What advice would you give to aspiring musicians thinking of pursuing a career in the craft?

In Sydney at least, if you want to play blues, don’t give up your day job! Apart from that, try to catch the established bands around town, maybe get to talk to the players, and perhaps get along and enter yourself in the various ‘blues jam’ nights every week to meet and hear other young blues musicians. If you have a working band, you might compete in the Sydney Blues Society’s annual band competition to win a chance to play in Memphis. And of course, besides catching international greats on tour, listen to the blues masters on community radio shows, CDs and DVDs, as well as attending workshops at festivals and during tours. You can also find out plenty via the Internet.


What’s the best jam you ever played in?  What are some of the most memorable gigs you’ve had?

Don’t know that we could point to one favourite jam, but certainly the blows with Jr Wells and Chris Cain stand out. Memorable jams with local blues stars have been with Dutch Tilders (Melbourne), Broderick Smith (Melbourne), Kevin Borich, Matt Taylor & Phil Manning (Chain) and Renee Geyer. Jazz organist Col Nolan has thrown in great licks, and currently we’re doing some shows with keyboard queen Bridie King (no relation). We’ve already mentioned some memorable gigs, but probably the most talked about was our 30th anniversary at jazz club ‘The Basement’, where we re-assembled all the major line-ups from 1967 to 1997, definitely a ‘walk in, crawl out’ event - a very successful night.

"Impossible to pick out the ‘most admired’, but certainly B.B. King, Gatemouth Brown and Jr Wells had long been icons to us." (Photo: Ron & Jeff King on stage jammin' the Blues)

Would you mind telling me your most vivid memory from support acts with the late GREATS Blues Legends?

Getting to meet and talk with all the artists mentioned was certainly mind-boggling for us: Gatemouth Brown’s delight in displaying his Sheriff’s badge, the real deal; an evening meal with Brownie McGhee at our then producer’s home; Hound Dog Taylor brought along with Bruce Iglauer of Alligator Records to a Rider’s gig; B.B. King extremely affable and encouraging, but surprising everyone by passing out with heat fatigue near the end of his show; enjoying a BBQ with Chris Cain, and happily chatting with the likes of John Hammond, the UKs ‘Blues Band’, Joe Louis Walker, Billy Boy Arnold and Duke Robillard.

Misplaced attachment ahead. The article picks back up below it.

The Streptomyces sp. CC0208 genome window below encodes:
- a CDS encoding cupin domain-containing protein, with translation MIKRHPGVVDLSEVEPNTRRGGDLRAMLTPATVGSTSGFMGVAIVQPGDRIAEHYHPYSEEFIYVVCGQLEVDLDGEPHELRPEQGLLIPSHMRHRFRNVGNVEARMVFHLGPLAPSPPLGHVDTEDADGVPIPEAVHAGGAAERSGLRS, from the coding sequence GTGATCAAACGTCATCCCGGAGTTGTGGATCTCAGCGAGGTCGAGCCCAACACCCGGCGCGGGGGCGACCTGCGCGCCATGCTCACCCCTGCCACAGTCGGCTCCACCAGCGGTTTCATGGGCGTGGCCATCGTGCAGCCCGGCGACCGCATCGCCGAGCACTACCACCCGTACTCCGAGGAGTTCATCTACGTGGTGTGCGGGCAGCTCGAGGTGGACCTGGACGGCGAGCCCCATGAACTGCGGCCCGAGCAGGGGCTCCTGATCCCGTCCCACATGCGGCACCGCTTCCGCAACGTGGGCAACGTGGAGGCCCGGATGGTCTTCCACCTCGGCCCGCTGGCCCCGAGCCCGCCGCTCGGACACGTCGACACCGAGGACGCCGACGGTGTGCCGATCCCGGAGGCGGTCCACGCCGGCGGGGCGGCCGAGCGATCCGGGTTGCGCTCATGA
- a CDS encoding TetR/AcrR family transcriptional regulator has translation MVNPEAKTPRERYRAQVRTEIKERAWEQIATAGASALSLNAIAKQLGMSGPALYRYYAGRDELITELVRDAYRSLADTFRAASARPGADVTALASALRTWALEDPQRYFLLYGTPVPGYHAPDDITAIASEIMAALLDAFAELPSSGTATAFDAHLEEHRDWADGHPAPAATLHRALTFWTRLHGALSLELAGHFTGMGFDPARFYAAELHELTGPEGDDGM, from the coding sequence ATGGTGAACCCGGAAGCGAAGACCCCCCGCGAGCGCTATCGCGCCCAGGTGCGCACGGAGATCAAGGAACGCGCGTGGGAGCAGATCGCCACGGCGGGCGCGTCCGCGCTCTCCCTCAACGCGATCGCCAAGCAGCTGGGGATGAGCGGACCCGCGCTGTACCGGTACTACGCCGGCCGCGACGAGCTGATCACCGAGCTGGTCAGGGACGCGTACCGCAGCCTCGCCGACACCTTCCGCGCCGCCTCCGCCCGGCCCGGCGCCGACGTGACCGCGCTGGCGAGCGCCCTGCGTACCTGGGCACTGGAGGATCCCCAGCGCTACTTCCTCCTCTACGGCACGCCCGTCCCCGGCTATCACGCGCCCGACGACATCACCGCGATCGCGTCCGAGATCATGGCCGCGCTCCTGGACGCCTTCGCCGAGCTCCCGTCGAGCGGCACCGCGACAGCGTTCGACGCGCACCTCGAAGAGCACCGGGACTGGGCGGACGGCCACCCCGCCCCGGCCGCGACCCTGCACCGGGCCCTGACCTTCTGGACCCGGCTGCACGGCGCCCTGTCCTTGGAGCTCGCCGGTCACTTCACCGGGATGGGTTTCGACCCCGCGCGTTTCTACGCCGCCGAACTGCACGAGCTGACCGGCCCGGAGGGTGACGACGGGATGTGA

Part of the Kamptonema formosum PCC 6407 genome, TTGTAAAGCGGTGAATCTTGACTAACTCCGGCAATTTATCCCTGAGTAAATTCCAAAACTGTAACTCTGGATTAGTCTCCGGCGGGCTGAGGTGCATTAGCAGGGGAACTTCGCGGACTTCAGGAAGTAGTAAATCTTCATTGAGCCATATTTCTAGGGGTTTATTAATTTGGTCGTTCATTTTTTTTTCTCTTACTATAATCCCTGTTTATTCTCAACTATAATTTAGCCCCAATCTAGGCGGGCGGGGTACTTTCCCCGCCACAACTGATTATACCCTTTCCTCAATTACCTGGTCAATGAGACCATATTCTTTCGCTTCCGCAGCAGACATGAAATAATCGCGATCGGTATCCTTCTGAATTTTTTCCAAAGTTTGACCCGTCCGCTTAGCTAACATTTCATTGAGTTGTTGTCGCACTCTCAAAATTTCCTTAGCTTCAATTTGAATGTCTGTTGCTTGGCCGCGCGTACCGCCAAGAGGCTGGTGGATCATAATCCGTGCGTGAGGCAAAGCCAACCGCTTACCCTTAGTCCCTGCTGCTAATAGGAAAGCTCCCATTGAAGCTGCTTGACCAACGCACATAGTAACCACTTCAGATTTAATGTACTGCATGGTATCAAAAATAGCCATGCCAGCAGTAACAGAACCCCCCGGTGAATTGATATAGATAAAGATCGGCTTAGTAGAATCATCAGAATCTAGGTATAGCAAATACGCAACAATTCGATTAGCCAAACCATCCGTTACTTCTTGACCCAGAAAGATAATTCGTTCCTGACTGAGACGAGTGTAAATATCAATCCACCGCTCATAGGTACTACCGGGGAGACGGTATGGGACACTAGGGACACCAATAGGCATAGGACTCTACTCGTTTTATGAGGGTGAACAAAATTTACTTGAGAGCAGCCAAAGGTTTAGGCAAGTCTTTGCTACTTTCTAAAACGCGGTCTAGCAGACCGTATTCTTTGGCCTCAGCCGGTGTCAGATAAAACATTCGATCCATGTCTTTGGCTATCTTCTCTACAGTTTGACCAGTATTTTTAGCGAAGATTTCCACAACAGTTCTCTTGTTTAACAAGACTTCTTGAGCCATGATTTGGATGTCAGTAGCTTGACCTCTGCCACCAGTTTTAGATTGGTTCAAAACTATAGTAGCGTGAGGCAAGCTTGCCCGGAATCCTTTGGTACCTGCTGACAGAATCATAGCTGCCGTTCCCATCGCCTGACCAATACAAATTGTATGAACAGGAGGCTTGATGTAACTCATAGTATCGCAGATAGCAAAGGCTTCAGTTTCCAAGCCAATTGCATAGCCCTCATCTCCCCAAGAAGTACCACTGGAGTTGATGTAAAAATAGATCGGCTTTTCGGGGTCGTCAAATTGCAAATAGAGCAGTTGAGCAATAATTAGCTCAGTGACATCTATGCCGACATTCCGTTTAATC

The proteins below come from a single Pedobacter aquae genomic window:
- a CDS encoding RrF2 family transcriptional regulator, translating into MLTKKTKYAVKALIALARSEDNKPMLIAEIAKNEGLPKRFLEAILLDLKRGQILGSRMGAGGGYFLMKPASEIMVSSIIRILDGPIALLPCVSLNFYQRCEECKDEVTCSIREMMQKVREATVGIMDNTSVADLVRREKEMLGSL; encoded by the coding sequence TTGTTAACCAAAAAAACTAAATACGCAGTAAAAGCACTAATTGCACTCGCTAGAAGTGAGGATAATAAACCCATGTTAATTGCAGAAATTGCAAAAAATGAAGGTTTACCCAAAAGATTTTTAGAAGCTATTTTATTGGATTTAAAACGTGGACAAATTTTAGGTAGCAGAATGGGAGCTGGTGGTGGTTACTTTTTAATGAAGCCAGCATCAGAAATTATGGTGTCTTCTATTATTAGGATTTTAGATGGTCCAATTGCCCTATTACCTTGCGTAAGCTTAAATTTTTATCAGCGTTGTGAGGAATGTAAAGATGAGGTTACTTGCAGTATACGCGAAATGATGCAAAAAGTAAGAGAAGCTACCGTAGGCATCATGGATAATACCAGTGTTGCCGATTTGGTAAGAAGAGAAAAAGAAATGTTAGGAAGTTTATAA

Are there any memories from “THE ROAD FOR THE BLUES”, which you’d like to share with us?

The Riders have never been a ‘touring band’ as such, very much a Sydney entity, but we’ve had the usual misadventures at Blues & Jazz festivals in the eastern states, such as having to evacuate from the Thredbo Blues Festival because of bush fire, just before the festival began. We also recall one amusing incident after a night show at the Alice Springs (Northern Territory) Blues Festival, 1986, when the harmonica case of Chain’s Matt Taylor fell out on to the outback highway when the van’s back door flew open. A rare sight, half a dozen players hunting for battered harps back along the dark road – our very own ‘big road blues’.

Let’s take a trip with a time machine, so where and why would you really want to go for a whole day..?

The King Bros would like to spend a day (actually night) watching and hearing the Muddy Waters Band in a Chicago club, circa 1954.

"We grew up listening to 50s rock’n’roll on the radio, followed by the skiffle and ‘trad jazz’ booms (late 50s, early 60s). By the mid 60s, we were inspired to try our hand at R&B by ‘blues revival’ bands like the Stones, Manfred Mann, Paul Butterfield, Canned Heat. These players led us back to the 50s Chicago blues greats such as Muddy , Little Walter, Jimmy Reed, Jimmy Rogers, etc, who you could call our early idols."

Tell me a few things about the local blues scene?

The players now tend to be quite slick and business-minded, it’s more of a professional environment than in our early days. All styles of blues exist here: Chicago blues, Delta & country, New Orleans, West Coast jump, Zydeco etc, but the number of blues-friendly venues is very limited, and free gigs have thinned out. So the bands outnumber the venues, and many bands move around the festival circuit chasing work, naturally enough. The professional outfits need to tour, of course.  Fortunately there are signs that blues is coming back into focus (another ‘boom’?) and people seem more inclined to head out and catch blues in some form or other; we live in hope.


Of all the people you’ve met, who do you admire the most?

Impossible to pick out the ‘most admired’, but certainly B.B. King, Gatemouth Brown and Jr Wells had long been icons to us.


What is your “secret” music DREAM?  What turns you on? Happiness is…

Our ‘secret’ music dream?  To play at the Athens Blues Festival of course! Happiness is ...12 bars, 3 chords and a full house of blues punters – that’s enough of a turn-on for us.